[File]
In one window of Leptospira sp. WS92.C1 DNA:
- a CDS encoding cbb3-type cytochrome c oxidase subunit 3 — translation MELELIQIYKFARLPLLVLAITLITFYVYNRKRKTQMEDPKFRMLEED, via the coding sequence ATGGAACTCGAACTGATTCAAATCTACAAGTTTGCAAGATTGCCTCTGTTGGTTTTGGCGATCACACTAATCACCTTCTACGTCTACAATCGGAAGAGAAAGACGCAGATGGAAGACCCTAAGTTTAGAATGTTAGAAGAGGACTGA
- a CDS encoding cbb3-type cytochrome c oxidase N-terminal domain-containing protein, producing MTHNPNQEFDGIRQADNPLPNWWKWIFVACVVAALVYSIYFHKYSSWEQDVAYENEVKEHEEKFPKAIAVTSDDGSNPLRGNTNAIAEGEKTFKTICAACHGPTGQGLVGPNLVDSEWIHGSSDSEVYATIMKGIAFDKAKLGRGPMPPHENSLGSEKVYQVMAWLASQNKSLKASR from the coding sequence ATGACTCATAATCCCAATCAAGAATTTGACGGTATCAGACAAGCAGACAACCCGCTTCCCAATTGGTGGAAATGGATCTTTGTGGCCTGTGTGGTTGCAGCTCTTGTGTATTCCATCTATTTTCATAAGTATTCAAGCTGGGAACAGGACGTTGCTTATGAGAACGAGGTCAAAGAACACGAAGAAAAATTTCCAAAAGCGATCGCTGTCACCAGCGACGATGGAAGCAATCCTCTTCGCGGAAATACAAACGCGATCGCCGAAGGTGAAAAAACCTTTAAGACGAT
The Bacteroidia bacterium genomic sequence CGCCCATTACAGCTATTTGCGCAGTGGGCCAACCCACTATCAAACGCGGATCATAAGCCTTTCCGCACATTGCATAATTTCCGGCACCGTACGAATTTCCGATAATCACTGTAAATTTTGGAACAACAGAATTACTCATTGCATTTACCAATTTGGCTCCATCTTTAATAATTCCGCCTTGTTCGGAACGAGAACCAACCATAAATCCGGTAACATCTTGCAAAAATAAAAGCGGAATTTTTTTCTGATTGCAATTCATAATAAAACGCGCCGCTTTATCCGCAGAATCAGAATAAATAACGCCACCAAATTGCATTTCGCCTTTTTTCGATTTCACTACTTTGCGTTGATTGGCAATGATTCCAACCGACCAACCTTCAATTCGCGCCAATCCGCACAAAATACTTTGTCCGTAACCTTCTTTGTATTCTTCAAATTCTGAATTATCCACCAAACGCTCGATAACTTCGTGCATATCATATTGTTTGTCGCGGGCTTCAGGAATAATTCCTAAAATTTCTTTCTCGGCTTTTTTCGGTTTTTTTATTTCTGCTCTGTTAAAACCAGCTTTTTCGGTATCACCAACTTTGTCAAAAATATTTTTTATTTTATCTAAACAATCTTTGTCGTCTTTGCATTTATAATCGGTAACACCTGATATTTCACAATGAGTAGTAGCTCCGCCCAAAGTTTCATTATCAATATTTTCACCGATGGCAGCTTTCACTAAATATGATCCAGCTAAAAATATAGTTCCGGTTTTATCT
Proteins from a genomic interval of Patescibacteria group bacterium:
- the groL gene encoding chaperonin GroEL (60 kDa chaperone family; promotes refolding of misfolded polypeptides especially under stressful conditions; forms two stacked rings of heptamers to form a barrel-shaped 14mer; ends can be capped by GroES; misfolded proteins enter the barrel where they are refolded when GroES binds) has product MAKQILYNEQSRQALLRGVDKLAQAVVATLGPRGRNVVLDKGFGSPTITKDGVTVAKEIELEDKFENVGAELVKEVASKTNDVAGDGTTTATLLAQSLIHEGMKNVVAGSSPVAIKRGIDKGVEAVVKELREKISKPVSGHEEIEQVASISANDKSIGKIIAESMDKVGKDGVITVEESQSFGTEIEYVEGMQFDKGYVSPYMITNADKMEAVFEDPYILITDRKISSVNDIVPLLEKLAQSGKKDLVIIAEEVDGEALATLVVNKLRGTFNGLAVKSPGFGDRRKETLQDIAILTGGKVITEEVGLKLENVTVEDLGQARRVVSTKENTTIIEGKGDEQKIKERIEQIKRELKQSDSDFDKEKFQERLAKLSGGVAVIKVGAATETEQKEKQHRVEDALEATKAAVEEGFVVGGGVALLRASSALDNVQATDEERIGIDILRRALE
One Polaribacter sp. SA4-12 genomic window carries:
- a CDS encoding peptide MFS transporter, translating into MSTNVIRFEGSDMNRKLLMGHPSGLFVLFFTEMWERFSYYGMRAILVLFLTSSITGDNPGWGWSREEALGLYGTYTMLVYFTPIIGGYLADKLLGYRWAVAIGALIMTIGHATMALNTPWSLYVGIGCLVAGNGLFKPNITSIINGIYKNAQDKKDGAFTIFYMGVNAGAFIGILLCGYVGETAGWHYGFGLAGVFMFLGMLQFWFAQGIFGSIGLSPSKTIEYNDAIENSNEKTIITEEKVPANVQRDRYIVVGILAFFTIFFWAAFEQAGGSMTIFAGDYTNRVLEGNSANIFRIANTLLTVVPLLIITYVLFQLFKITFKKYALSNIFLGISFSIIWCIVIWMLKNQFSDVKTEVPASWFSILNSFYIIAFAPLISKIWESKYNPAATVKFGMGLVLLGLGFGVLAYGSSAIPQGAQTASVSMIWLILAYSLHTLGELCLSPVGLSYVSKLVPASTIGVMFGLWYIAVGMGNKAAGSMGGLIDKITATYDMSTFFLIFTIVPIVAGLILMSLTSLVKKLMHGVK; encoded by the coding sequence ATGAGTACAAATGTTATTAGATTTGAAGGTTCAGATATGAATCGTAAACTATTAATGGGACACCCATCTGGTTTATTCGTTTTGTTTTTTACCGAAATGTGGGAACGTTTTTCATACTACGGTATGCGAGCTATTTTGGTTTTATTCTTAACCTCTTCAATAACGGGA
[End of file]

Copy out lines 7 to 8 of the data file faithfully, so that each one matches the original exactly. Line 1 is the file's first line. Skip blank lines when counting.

One Polaribacter sp. SA4-12 genomic window carries:
- a CDS encoding peptide MFS transporter, translating into MSTNVIRFEGSDMNRKLLMGHPSGLFVLFFTEMWERFSYYGMRAILVLFLTSSITGDNPGWGWSREEALGLYGTYTMLVYFTPIIGGYLADKLLGYRWAVAIGALIMTIGHATMALNTPWSLYVGIGCLVAGNGLFKPNITSIINGIYKNAQDKKDGAFTIFYMGVNAGAFIGILLCGYVGETAGWHYGFGLAGVFMFLGMLQFWFAQGIFGSIGLSPSKTIEYNDAIENSNEKTIITEEKVPANVQRDRYIVVGILAFFTIFFWAAFEQAGGSMTIFAGDYTNRVLEGNSANIFRIANTLLTVVPLLIITYVLFQLFKITFKKYALSNIFLGISFSIIWCIVIWMLKNQFSDVKTEVPASWFSILNSFYIIAFAPLISKIWESKYNPAATVKFGMGLVLLGLGFGVLAYGSSAIPQGAQTASVSMIWLILAYSLHTLGELCLSPVGLSYVSKLVPASTIGVMFGLWYIAVGMGNKAAGSMGGLIDKITATYDMSTFFLIFTIVPIVAGLILMSLTSLVKKLMHGVK; encoded by the coding sequence ATGAGTACAAATGTTATTAGATTTGAAGGTTCAGATATGAATCGTAAACTATTAATGGGACACCCATCTGGTTTATTCGTTTTGTTTTTTACCGAAATGTGGGAACGTTTTTCATACTACGGTATGCGAGCTATTTTGGTTTTATTCTTAACCTCTTCAATAACGGGA